When I heard about sugar waxing – the process of waxing with sugar — I knew it was probably legit. I vividly remember that, on my 8th birthday party, my cousin stuck a lollipop in my hair and no amount of pulling or tugging could get it off without ripping out my hairs along with it. In an act of frustration (probably because of my incessant crying), my mom simply cut a small chunk of my hair to finally get it out. This, my friends, is the power of sugar.
After some research, I
found out that this form of hair removal is actually fairly old. People have
been using sugar wax to remove hair for years, especially in the Middle East.
Unlike regular hot wax, which can take off the top layer of skin along with the
hair, sugar only removes the hair from its root. Moreover, it is also a
good skin softener and exfoliator made out of natural products!
What makes sugaring
even more inviting is the two ways you can actually use it to remove hair.
There is the soft-wax method that allows you to apply warm wax to the area and
then use strips to remove the hair. Secondly, there is the hard-wax method, where
you roll the cooled wax into a ball, stretch it onto the area, and then rip it
off using only the wax. Sounds easy enough, right?
Knowing that razors
can be expensive and that I am rather lazy in the shaving department, I
decided to try sugaring. I have never waxed my legs before, but I know that it
can prolong hair growth (yes) and also have less hair grow back (double yes).
My frugality was also very excited as well because I learned that I could make sugar wax at home with only a few simple ingredients.
To try this out, I would first make the
sugar wax on the stovetop, and then try it on the bottom half of my legs. I
wanted to go for the hard-wax method because it seemed to involve less mess and
fewer materials than the soft-wax form. If all went well, I knew I could
replace my bi-weekly shaving ritual with a new form of hair removal that suited
by needs just a little bit better.
Batch #1 (yes, there were more after this)
I really wanted to
make sure I was doing this right, so I looked up a ton of YouTube videos and
read a few articles on how people made their own sugar wax. Most people used
the same recipe and the same methods to achieve the perfect hard-wax, so I
figured it was a safe bet to use this one as well.
The most-featured recipe
2 cups of
¼ cup of
¼ cup of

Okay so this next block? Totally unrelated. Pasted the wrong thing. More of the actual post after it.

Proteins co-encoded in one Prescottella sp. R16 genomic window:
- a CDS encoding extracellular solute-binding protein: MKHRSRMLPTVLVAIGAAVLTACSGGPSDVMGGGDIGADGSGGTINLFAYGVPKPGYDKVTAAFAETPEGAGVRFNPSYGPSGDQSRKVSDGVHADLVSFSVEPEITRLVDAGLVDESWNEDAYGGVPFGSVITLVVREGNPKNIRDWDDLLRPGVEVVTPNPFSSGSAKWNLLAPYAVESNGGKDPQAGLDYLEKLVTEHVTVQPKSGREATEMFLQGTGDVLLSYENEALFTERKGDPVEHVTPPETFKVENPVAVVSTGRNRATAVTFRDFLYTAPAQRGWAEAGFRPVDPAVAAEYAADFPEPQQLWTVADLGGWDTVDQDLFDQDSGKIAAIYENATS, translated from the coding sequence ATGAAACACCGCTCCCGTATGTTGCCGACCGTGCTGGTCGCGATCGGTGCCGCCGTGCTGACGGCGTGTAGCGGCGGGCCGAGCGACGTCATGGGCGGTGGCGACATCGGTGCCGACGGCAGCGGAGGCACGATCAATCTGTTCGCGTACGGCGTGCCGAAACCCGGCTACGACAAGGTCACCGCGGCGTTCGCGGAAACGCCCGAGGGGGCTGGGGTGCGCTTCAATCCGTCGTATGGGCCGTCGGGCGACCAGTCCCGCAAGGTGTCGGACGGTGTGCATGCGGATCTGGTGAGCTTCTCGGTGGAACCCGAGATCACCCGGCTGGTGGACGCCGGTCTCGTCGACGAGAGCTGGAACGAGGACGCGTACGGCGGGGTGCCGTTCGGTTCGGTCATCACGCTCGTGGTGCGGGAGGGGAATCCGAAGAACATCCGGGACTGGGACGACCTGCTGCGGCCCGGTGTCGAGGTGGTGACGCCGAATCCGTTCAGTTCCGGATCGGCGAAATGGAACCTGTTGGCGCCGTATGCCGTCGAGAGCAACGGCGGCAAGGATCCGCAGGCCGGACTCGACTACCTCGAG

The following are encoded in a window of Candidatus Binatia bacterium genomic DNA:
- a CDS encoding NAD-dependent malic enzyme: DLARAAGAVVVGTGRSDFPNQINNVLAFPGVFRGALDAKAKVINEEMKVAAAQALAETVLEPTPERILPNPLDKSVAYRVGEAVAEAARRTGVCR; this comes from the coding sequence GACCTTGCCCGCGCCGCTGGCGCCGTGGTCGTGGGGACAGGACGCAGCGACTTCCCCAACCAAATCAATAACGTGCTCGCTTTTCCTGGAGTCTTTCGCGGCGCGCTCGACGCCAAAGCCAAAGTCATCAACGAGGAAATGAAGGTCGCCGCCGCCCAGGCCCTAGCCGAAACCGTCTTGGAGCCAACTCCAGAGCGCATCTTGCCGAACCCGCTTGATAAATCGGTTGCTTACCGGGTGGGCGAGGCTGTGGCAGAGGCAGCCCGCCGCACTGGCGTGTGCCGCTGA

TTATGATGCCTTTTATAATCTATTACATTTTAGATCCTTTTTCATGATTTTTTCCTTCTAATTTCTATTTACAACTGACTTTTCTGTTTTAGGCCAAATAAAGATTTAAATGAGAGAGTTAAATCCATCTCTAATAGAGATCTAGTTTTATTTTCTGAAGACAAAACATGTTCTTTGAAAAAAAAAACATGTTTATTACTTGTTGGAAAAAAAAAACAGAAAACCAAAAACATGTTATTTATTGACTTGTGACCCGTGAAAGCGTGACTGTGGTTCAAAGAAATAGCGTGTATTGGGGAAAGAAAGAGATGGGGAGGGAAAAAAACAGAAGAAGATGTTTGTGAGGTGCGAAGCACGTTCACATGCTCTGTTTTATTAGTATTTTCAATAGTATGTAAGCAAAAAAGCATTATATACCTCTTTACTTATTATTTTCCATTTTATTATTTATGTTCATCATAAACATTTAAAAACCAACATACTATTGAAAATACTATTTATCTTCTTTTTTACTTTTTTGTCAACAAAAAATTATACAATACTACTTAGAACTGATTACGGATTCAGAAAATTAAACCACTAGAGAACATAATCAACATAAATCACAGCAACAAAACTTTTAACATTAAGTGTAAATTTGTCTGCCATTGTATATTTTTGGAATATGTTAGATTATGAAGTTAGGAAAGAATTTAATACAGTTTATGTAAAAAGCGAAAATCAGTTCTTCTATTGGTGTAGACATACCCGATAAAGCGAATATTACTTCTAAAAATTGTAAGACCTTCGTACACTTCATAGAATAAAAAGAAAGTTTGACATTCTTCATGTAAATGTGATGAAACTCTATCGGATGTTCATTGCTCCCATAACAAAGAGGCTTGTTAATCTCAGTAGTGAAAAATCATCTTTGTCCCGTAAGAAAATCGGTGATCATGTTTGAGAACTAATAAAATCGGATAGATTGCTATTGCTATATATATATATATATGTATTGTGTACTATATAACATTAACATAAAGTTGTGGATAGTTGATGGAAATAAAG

A dash of
After combining all of
my ingredients in a pot, I turned the stove to a medium-high heat and waited
for it to boil. Once it did, I turned the heat down to a low-medium so that it
could simmer until turning a dark golden-yellow. I stirred the sugar until it began to brown into the color I recognized from the videos and figured it would darken as it cooled. After it was the right color, I waited a few
minutes and then poured the contents into a clean mason jar (I don't have a marble counter top).
Now that the cooking
was done, I simply had to wait until the sugar cooled so that I could actually
use it. I took this time to quickly wash the pot and all things covered in
sugar because cooled sugar gets very hard (and is harder to clean). I was
rather confident that I had made the sugar the right way, so I left it alone
The next day, I tried
to roll it into a ball like they did in the videos. Unfortunately, I quickly
learned that it was nearly impossible. My sugar was still too soft to roll and,
instead, just smeared itself all over my hands. I couldn’t even touch anything
because my hands were literally covered in a caramel substance. I tried to
salvage it by putting it in the microwave and heating it up again, but to no
avail. Every time it cooled down, I was still left with very goopy sugar that
was obviously not going to work as hard-wax.
I, again, looked up
more videos (this time focusing only on the cooking aspect) while pulling out
all my ingredients again. It was then that I noticed my sugar had been too
light in color compared to the wax in the videos where it is a dark amber
color. Slightly frustrated, I made a second batch using the same recipe, but left the sugar
on the stove longer until it was much darker (35 minutes). Then, I poured it
back into my clean mason jar and waited for it to cool.
When I came back to
it, I was met with yet another gooey substance that wasn’t going to stay hard
enough to pull on its own. I tried to troubleshoot it with the microwave again,